I kind of can’t believe that the so-called “Charlie Chaplin Time Traveler” story, wherein a filmmaker named George Clarke claimed that he’d spotted a “time traveler” in the form of a woman who appeared to be talking on a cell phone at the premiere of a Charlie Chaplin film in 1928 (above, right) actually became a thing. Not just an Internet thing, but a real world thing, breathlessly covered by major newspapers and television news reporters, who carefully expressed skepticism over the woman at the Chaplin premiere having a cell phone because there weren’t any cell towers at the time. How about: She obviously wasn’t a time traveler, so why are you still talking about this? Everyone knows that the Doctor will never be a female, besides.
But the video did raise a question: If the woman in the video wasn’t holding a cell phone, what was she holding? We may never definitively know until we develop time travel ourselves, go back to the Chaplin premiere and hang out with zebras, but one pretty plausible explanation has surfaced courtesy of YouTube user WilzStuff: It’s just a hearing aid. A big, clunky, old-fashioned, carbon-amplified hearing aid.
In 1924, Siemens patented “a compact, pocket sized carbon microphone/amplifier device suitable for pocket instruments,” (seen in action above-left) which their website describes as follows:
A fundamental patent
For a while, the carbon amplifier patented by Siemens played a major role in hearing aid technology and significantly raised the volume of hearing aids.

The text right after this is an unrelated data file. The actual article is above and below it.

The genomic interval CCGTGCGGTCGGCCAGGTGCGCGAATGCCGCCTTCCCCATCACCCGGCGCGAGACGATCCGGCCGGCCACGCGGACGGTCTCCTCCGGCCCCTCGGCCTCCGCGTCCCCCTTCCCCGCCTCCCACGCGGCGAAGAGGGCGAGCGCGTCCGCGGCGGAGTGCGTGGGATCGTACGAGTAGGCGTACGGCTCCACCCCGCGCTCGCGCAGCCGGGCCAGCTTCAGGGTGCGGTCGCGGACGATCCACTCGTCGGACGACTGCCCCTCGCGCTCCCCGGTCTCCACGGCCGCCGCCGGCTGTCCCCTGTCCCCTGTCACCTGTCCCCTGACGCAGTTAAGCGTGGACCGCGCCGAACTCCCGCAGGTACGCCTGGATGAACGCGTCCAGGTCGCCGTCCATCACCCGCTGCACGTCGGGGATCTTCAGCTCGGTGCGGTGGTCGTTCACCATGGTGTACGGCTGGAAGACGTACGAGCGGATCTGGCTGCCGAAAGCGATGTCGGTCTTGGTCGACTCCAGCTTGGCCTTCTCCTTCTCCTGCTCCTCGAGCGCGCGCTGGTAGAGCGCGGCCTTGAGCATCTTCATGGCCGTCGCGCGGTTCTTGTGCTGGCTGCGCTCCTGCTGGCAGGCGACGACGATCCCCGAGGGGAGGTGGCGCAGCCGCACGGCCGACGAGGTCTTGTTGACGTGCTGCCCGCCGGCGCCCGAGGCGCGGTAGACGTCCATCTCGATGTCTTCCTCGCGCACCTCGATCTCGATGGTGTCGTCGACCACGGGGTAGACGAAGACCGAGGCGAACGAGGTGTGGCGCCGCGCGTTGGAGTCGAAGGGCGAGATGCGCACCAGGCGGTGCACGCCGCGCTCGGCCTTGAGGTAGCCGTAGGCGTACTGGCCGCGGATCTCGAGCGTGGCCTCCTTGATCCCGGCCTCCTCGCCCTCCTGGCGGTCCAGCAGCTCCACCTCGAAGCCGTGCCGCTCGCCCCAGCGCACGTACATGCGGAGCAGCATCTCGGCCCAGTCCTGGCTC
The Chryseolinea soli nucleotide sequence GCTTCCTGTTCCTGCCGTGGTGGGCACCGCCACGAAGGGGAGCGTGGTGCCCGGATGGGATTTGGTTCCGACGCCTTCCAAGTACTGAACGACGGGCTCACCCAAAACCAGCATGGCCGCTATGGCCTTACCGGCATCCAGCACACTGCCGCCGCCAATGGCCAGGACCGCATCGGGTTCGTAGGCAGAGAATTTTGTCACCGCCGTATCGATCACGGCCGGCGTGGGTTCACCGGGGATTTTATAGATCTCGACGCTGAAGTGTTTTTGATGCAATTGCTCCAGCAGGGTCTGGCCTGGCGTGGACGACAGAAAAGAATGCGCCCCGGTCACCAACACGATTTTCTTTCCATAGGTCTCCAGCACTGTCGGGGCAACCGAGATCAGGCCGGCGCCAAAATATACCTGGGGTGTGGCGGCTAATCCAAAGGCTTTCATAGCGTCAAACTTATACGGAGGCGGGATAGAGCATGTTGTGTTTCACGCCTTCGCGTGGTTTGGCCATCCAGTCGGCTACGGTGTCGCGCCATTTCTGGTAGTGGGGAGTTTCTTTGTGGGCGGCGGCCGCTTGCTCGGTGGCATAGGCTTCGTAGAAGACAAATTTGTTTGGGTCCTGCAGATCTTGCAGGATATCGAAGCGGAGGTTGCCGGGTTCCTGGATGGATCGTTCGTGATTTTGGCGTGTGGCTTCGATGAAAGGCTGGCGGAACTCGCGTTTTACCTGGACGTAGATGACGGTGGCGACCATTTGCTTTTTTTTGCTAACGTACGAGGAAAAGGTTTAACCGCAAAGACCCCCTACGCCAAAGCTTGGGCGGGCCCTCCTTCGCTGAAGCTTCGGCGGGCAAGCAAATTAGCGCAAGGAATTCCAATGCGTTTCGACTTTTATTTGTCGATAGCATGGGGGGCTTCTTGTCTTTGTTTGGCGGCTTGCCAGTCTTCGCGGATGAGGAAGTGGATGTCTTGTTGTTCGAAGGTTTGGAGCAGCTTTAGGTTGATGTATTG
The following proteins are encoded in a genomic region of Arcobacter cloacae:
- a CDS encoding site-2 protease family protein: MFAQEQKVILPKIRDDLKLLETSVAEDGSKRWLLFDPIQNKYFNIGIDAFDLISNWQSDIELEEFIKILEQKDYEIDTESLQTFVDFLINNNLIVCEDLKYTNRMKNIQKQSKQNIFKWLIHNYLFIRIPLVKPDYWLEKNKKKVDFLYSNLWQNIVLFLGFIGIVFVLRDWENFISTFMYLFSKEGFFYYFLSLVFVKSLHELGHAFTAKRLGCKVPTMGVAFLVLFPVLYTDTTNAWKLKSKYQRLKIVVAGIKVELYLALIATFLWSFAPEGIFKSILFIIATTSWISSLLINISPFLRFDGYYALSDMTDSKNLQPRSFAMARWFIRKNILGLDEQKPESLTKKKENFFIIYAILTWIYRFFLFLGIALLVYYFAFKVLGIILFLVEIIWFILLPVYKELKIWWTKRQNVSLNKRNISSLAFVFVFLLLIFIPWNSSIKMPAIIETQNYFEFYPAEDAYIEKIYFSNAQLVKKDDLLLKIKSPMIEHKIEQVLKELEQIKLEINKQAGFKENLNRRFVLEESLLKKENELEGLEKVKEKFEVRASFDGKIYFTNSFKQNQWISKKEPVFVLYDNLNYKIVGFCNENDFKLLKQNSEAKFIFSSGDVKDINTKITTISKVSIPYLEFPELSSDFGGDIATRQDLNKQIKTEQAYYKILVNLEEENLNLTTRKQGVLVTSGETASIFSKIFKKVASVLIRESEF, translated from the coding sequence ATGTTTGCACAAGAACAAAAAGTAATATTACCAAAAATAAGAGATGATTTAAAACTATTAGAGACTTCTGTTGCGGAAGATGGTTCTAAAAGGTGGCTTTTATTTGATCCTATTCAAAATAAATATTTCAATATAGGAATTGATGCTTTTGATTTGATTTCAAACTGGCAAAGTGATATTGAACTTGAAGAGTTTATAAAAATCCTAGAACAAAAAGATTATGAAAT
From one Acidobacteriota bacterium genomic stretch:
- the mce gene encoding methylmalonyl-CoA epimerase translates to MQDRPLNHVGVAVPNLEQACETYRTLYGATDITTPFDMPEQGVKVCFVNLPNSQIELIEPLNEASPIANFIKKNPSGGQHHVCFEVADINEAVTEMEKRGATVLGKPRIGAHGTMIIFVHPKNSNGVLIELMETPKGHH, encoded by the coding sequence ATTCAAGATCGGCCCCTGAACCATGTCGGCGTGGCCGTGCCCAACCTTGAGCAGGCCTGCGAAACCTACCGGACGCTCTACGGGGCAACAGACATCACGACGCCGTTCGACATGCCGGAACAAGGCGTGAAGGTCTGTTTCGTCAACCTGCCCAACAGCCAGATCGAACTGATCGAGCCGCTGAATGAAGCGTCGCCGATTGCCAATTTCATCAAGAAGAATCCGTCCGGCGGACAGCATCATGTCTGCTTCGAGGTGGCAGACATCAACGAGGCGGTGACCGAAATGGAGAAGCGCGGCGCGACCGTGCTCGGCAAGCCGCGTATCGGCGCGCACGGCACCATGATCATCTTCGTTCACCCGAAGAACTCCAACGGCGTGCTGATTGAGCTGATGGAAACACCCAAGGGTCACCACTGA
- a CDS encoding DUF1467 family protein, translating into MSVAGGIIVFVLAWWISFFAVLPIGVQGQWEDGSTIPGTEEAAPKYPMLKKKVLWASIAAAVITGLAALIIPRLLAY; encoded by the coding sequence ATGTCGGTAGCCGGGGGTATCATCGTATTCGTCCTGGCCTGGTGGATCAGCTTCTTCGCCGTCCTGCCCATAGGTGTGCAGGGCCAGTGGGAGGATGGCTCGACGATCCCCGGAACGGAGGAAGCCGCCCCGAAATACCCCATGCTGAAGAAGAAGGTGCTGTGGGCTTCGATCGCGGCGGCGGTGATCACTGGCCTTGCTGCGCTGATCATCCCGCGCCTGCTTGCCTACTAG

The electrical energy controlled by the carbon microphone was not fed to the receiver directly. It first drove the diaphragm of an electromagnetic system connected to a carbon-granule chamber. Current was transmitted across this chamber from the vibrating diaphragm electrode to the fixed electrode plate.
The amplified current produced mechanical vibrations in the electromagnetic hearing diaphragm that were then transmitted to the ear as sound.
Certainly seems more plausible than a time-traveling cell phone. If there’s one mildly “serious” lesson to be gathered from all of this silliness, it’s that technology changes so rapidly that gadgets can become unrecognizable after just a few generations. In our era of tiny, invisible-in-canal hearing aids, no one would put up with a cell phone-sized hearing aid, but at the time, they must have seemed miraculous to the hearing-impaired.
The original “Charlie Chaplin time traveler” video, for comparison’s sake: